Cited ReferencesDavies, James C. “Toward a Theory of Revolution.” American Sociological Review 27.1 (1962) 5-19. JSTOR, Web 3 April, 2012Gelvin, James L. The Arab Uprisings: What Everyone Needs to Know. New York: Oxford UP, 2012. Print. Goldstone, Jack A. "Understanding the Revolutions of 2011." Foreign Affairs 90.3 (2011): 8-16. Academic Search Complete. Web. 9 Apr. 2012. Tilly, Charles. "Conflict, Revolt and Revolution." European Revolutions, 1492-1992. Oxford, UK: Blackwell, 1993. 2-18. Print. Wright, Robin B. Rock the Casbah: Rage and Rebellion across the Islamic World. New York: Simon & Schuster, 2011. Print.

Libya

Protest movements in February 2011 were largely a surprise. Early demonstrations were small and quickly broken up by security forces.Protests gained momentum when school children were apprehended by the government and tortured in prison. Months of crackdowns led to military desertions and the formation of the Syrian National Council, which is still opposing the regime today.

Syria

Protests in March 2011 were largely peaceful to start with, but the regime reacted with violence, ordering aircraft to fire on civilians.Mass military defections gathered in the rebel stronghold of Benghazi, forming the National Transition Council.Loyalist forces attempted to crush the opposition. NATO intervention on the side of the NTC gave the them the advantage.In Oct, 2011, Moammer Gaddafi was captured and killed outside of Sirte, effectively ending his regime.

Contributing Vulnerabilities

Food Crisis

: Cut government subsidies resulted in higher prices. There was also an increase in global demand and decrease in production.Regime Weakness: Aging dictators and deteriorating regimes had long oppressed their populations.Demography of the Arab World: 60% of the Arab World is under the age of 30, many of whom are unemployed. (Gelvin, 2012)Counter-Jihad: A collective rejection of the adopted policies and methods fundamentalist Islamic organizations in favor of pursuing Democracy as a more favorable alternative to authoritarianism. (Wright, 2011)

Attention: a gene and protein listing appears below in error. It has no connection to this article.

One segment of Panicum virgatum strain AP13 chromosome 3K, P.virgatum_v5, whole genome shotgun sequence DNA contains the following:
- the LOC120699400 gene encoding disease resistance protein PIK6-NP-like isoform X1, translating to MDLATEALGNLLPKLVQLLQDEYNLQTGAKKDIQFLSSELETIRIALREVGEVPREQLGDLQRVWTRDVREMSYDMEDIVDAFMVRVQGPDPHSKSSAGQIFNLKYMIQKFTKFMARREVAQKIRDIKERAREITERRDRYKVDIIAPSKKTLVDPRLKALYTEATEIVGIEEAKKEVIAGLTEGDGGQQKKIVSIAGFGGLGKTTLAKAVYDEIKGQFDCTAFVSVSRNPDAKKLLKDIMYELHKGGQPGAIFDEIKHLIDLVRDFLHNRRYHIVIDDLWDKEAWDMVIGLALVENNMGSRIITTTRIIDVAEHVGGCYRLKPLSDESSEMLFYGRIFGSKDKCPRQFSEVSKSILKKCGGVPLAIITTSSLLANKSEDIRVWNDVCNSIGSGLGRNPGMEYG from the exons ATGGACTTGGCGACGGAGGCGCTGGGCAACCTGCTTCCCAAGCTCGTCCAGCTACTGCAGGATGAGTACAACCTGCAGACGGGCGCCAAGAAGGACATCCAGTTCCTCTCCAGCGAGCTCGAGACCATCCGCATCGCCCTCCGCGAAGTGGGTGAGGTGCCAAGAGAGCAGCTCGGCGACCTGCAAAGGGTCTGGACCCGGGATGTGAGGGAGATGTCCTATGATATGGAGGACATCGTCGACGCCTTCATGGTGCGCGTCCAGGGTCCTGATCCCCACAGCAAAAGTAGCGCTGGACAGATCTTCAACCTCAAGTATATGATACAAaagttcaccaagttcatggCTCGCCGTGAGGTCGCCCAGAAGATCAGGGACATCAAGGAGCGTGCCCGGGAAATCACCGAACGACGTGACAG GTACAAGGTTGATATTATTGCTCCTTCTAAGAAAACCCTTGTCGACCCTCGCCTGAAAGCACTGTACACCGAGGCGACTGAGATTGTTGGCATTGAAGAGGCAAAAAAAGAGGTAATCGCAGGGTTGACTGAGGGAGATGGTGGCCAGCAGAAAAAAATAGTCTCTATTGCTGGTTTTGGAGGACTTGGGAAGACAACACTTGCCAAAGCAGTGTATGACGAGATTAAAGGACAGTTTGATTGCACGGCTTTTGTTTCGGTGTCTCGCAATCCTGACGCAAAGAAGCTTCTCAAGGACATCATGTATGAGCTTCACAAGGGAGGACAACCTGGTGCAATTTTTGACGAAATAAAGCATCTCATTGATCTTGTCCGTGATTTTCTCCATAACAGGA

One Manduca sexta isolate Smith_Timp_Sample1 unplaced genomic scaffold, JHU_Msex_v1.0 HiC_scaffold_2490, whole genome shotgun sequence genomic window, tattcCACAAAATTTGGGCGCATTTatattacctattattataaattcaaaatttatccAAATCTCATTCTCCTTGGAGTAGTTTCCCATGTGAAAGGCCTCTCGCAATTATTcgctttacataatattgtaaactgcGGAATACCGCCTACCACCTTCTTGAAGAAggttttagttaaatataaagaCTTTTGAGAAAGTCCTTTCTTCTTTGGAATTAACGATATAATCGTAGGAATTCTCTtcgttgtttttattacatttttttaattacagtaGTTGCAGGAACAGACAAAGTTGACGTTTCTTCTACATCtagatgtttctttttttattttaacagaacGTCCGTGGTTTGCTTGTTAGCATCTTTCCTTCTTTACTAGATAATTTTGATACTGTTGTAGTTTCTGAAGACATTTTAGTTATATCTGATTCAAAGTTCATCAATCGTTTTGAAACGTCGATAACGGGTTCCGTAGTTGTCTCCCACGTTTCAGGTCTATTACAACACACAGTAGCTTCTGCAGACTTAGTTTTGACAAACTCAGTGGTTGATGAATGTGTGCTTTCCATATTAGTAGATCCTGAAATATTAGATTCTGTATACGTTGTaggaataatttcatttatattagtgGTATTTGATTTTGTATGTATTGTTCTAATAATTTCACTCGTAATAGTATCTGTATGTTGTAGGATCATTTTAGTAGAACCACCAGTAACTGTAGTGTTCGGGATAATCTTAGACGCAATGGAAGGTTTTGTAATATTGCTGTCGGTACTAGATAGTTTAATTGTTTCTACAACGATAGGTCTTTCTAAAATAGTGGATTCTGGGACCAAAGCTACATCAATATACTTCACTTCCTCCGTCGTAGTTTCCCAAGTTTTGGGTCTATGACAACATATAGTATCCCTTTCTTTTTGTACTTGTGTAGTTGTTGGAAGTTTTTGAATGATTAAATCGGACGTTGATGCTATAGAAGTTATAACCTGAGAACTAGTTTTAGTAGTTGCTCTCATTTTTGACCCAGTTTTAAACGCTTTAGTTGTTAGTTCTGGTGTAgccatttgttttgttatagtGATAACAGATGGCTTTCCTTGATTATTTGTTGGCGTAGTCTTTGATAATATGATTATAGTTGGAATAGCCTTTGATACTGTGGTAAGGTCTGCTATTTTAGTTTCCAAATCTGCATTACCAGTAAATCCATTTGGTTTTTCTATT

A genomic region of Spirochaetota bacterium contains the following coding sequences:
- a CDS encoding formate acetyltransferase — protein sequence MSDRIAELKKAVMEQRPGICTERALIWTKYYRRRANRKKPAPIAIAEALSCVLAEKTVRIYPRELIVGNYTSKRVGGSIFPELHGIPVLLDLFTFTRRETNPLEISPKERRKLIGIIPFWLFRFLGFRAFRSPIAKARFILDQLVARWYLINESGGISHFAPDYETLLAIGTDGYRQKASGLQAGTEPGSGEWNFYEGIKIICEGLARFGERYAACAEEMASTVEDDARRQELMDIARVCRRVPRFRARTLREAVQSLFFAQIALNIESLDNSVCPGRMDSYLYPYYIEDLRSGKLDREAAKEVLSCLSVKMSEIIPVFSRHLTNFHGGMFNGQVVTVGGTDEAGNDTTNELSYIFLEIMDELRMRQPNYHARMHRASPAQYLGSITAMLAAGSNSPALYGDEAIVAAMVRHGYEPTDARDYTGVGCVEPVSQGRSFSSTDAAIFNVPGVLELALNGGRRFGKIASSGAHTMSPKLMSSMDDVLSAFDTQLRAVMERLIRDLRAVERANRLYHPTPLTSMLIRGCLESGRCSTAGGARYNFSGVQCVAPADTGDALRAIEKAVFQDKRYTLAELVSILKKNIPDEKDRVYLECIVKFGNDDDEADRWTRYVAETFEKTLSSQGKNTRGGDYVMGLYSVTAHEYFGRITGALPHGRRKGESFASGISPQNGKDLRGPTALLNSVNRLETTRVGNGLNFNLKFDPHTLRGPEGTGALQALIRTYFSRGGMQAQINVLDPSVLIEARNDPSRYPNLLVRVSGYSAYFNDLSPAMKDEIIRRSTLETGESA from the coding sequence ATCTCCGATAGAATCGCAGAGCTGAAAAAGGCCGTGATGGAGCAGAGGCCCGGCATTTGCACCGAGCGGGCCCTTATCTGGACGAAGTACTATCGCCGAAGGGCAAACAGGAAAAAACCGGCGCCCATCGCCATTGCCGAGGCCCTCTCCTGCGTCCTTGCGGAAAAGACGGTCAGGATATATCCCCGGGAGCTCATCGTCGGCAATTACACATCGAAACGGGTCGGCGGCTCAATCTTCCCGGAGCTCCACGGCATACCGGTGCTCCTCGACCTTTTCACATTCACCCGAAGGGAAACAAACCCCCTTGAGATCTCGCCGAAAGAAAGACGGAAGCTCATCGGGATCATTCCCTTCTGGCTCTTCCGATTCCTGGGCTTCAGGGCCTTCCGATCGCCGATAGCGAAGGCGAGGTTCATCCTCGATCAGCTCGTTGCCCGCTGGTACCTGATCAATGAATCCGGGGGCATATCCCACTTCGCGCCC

Not all revolutionary situations result in revolutionary outcomes, in where there has been a complete transfer of power from one body of government to another. As the chart illustrates, a coup or palace revolution is not a true revolution as the regime remains intact. Other situations such as revolts can deteriorate into violent conflicts where the opposition is simply crushed. (Tilly, 1996)

The J-Curve

James Davies believed that any model for predicting revolutions would include a reverse correlation between the rising expectations of a society and a sharp reversal in reality. His theory can explain the contributions the vulnerabilities have made in producing revolutionary situations in the region (Davies, 1962)Some of the vulnerabilities like a food shortage or high youth unemployment contribute to the differential between expectations and reality, where an increased standard of living resulted in higher population growth, but food supply and job creation didn’t keep up.Much of the high youth population is dissatisfied with corrupt regimes and a lack of democratic institutions in the modern world, providing fuel for protest.

Source: Wikipedia

Source: yorku.ca